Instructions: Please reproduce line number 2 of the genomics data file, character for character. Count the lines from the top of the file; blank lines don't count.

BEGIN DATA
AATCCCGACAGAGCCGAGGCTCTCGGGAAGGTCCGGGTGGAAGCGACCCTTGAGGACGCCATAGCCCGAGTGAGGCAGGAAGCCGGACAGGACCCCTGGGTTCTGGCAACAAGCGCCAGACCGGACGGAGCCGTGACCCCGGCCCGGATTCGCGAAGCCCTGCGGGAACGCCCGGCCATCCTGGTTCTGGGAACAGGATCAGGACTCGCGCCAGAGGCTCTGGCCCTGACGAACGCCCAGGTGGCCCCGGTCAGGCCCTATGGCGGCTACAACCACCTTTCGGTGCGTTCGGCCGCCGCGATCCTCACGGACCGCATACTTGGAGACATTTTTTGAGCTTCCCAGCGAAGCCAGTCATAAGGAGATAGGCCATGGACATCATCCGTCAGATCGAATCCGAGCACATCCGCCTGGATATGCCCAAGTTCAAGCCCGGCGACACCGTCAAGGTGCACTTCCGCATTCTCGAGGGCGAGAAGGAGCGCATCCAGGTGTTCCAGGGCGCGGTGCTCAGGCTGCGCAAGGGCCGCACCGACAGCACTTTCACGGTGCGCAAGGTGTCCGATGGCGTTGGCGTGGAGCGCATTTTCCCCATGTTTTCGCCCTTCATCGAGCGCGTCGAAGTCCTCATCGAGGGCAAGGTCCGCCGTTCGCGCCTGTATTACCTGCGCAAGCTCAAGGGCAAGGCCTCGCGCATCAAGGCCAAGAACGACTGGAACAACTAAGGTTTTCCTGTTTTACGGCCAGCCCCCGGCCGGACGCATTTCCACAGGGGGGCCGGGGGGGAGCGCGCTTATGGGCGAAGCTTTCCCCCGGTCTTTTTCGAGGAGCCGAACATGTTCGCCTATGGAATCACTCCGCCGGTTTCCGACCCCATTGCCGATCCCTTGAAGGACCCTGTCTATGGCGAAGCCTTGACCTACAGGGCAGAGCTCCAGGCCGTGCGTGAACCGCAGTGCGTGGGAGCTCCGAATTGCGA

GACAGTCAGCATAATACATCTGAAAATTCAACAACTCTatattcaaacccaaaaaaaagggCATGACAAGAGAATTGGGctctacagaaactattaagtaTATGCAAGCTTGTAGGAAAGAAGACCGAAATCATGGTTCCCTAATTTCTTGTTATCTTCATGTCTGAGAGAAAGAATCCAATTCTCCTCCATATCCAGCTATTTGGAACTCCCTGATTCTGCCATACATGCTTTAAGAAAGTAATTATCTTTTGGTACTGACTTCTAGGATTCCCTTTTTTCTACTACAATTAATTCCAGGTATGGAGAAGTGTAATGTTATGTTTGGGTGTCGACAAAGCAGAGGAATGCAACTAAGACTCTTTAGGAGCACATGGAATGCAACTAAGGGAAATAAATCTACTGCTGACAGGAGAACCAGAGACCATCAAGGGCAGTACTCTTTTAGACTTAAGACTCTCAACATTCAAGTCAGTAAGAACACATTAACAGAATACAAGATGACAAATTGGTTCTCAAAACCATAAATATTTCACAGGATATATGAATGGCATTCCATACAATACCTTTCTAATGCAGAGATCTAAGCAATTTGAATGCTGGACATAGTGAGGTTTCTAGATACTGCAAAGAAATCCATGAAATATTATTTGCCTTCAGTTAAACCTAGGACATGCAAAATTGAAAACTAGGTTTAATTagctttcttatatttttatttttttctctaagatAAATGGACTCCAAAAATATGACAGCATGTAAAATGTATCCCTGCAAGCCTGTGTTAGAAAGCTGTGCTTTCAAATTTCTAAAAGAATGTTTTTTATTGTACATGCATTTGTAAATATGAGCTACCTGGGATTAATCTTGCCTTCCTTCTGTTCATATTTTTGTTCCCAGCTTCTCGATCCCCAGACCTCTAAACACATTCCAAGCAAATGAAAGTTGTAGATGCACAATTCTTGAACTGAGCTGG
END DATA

GACAGTCAGCATAATACATCTGAAAATTCAACAACTCTatattcaaacccaaaaaaaagggCATGACAAGAGAATTGGGctctacagaaactattaagtaTATGCAAGCTTGTAGGAAAGAAGACCGAAATCATGGTTCCCTAATTTCTTGTTATCTTCATGTCTGAGAGAAAGAATCCAATTCTCCTCCATATCCAGCTATTTGGAACTCCCTGATTCTGCCATACATGCTTTAAGAAAGTAATTATCTTTTGGTACTGACTTCTAGGATTCCCTTTTTTCTACTACAATTAATTCCAGGTATGGAGAAGTGTAATGTTATGTTTGGGTGTCGACAAAGCAGAGGAATGCAACTAAGACTCTTTAGGAGCACATGGAATGCAACTAAGGGAAATAAATCTACTGCTGACAGGAGAACCAGAGACCATCAAGGGCAGTACTCTTTTAGACTTAAGACTCTCAACATTCAAGTCAGTAAGAACACATTAACAGAATACAAGATGACAAATTGGTTCTCAAAACCATAAATATTTCACAGGATATATGAATGGCATTCCATACAATACCTTTCTAATGCAGAGATCTAAGCAATTTGAATGCTGGACATAGTGAGGTTTCTAGATACTGCAAAGAAATCCATGAAATATTATTTGCCTTCAGTTAAACCTAGGACATGCAAAATTGAAAACTAGGTTTAATTagctttcttatatttttatttttttctctaagatAAATGGACTCCAAAAATATGACAGCATGTAAAATGTATCCCTGCAAGCCTGTGTTAGAAAGCTGTGCTTTCAAATTTCTAAAAGAATGTTTTTTATTGTACATGCATTTGTAAATATGAGCTACCTGGGATTAATCTTGCCTTCCTTCTGTTCATATTTTTGTTCCCAGCTTCTCGATCCCCAGACCTCTAAACACATTCCAAGCAAATGAAAGTTGTAGATGCACAATTCTTGAACTGAGCTGG